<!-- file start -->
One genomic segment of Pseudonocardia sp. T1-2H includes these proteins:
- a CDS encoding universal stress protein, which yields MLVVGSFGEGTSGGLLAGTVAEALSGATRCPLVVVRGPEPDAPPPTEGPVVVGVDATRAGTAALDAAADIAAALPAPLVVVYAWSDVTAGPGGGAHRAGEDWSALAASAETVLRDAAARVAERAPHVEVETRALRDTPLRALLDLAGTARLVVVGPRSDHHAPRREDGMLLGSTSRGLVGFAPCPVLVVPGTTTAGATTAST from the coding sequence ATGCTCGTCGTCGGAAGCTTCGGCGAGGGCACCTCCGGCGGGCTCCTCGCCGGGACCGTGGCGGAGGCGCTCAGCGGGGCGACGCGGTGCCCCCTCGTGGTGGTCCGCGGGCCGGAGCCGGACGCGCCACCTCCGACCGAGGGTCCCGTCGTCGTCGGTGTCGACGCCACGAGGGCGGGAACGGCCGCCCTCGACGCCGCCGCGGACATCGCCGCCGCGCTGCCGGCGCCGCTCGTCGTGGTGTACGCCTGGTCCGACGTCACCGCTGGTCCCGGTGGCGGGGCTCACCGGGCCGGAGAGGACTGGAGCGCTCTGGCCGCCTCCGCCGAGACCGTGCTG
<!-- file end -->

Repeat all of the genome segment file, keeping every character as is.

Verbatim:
One genomic segment of Pseudonocardia sp. T1-2H includes these proteins:
- a CDS encoding universal stress protein, which yields MLVVGSFGEGTSGGLLAGTVAEALSGATRCPLVVVRGPEPDAPPPTEGPVVVGVDATRAGTAALDAAADIAAALPAPLVVVYAWSDVTAGPGGGAHRAGEDWSALAASAETVLRDAAARVAERAPHVEVETRALRDTPLRALLDLAGTARLVVVGPRSDHHAPRREDGMLLGSTSRGLVGFAPCPVLVVPGTTTAGATTAST from the coding sequence ATGCTCGTCGTCGGAAGCTTCGGCGAGGGCACCTCCGGCGGGCTCCTCGCCGGGACCGTGGCGGAGGCGCTCAGCGGGGCGACGCGGTGCCCCCTCGTGGTGGTCCGCGGGCCGGAGCCGGACGCGCCACCTCCGACCGAGGGTCCCGTCGTCGTCGGTGTCGACGCCACGAGGGCGGGAACGGCCGCCCTCGACGCCGCCGCGGACATCGCCGCCGCGCTGCCGGCGCCGCTCGTCGTGGTGTACGCCTGGTCCGACGTCACCGCTGGTCCCGGTGGCGGGGCTCACCGGGCCGGAGAGGACTGGAGCGCTCTGGCCGCCTCCGCCGAGACCGTGCTG